I have been asked to add the citations for the quotes (and paraphrased quotes) embedded in the poem above. There are a lot of them, which is why I didn’t do it at the time. Here they are, in alphabetical order by first author.

Auxéméry Y. [Posttraumatic stress disorder (PTSD) as a consequence of the interaction between an individual genetic susceptibility, a traumatogenic event and a social context]. Encephale. 2012 Oct;38(5):373-80. doi: 10.1016/j.encep.2011.12.003. Epub 2012 Jan 24. http://www.ncbi.nlm.nih.gov/pubmed/23062450

Bassett D, Tsosie U, Nannauck S. “Our Culture Is Medicine”: Perspectives of Native Healers on Posttrauma Recovery Among American Indian and Alaska Native Patients. Perm J. 2012 Winter; 16(1): 19–27. http://www.thepermanentejournal.org/issues/2012/winter/4253-pts.html | http://www.ncbi.nlm.nih.gov/pmc/articles/PMC3327107/

Bosquet Enlow M, Egeland B, Carlson E, Blood E, Wright RJ. Mother-Infant Attachment and the Intergenerational Transmission of Posttraumatic Stress Disorder. Dev Psychopathol. 2014 Feb; 26(1): 41–65. http://www.ncbi.nlm.nih.gov/pmc/articles/PMC4145695/

Hairston IS, Waxler E, Seng JS, Fezzey AG, Rosenblum KL, Muzik M. The Role of Infant Sleep in Intergenerational Transmission of Trauma. Sleep. 2011 Oct 1; 34(10): 1373–1383. http://www.ncbi.nlm.nih.gov/pmc/articles/PMC3174839/

Jovanovic T, Smith A, Kamkwalala A, Poole J, Samples T, Norrholm SD, Ressler KJ, Bradley B. Physiological markers of anxiety are increased in children of abused mothers. J Child Psychol Psychiatry. 2011 Aug; 52(8): 844–852. http://www.ncbi.nlm.nih.gov/pmc/articles/PMC3134615/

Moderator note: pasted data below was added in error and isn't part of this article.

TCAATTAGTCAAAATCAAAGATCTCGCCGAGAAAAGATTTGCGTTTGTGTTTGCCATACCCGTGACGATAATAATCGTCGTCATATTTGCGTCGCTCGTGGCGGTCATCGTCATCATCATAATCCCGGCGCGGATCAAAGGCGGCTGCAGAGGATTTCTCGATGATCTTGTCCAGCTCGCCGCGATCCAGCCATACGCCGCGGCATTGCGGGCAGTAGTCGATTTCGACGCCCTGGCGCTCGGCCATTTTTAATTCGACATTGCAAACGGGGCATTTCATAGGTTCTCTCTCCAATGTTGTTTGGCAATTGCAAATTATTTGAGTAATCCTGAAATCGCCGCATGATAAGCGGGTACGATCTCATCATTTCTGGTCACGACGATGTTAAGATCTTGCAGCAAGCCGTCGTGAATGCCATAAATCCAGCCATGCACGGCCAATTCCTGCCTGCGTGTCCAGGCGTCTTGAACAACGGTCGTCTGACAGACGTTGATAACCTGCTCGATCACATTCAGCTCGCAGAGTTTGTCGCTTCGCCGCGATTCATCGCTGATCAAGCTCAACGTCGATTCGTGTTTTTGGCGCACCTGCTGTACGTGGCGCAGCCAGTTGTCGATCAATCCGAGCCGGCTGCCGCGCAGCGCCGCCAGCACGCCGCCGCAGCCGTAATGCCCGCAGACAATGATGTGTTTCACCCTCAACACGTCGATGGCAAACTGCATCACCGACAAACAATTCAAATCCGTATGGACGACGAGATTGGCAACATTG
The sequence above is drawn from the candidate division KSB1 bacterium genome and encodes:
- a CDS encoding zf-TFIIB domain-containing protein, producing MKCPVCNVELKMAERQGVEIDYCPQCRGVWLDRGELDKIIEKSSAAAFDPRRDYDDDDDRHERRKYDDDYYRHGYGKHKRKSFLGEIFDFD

Roberts AL, Galea S, Austin SB, Cerda M, Wright RJ, Rich-Edwards JW, Koenen KC. Posttraumatic stress disorder across two generations: concordance and mechanisms in a population-based sample. Biol Psychiatry. 2012 Sep 15; 72(6): 505–511. http://www.ncbi.nlm.nih.gov/pmc/articles/PMC3412195/

Short Stories (Unmentionables, 27)

i.

In last night’s dream, my father is
time-shifted, twenty years younger,

and listening, but trying to look
as if he’s not interested.
I see them talking, but can’t hear.

ii.

She collects recipes for “sides.”
Who needs a main dish? Chickpea crepes.

Almond crusted eggplant. Ginger
cilantro sweet corn. Oven fried
green tomatoes. Pickled scapes. There’s

something different about making
side dishes, and being made one.

iii.

Did he go home to his wife
afterwards? When he finally
left, insisting on one last kiss,

both hands shook shoving the door bolt
home, everything revolting, strange.

iv.

One finger. The left hand’s index.
The fingernail polish was pink.
Light baby pink. Peony pink.

Too thin, it cracked at the ridges
and wore off, chipped at the edges.

It was a map, a mystery.
There should be a painting of it
big as a wall, huge as a house.

Ice Woman (Unmentionables, 26)

Piebald, perhaps, or bicolor,
she’s a yinyang squalor scholar,

transparent and two-faced — well set:
One side crystal, the other wet.

She can’t tell. They’re the same inside.
But one eye glitters and stares wide

while the other just trickles,
one solitary drop, fickle

and silent. Her ears, not much use,
one frozen shut with cold abuse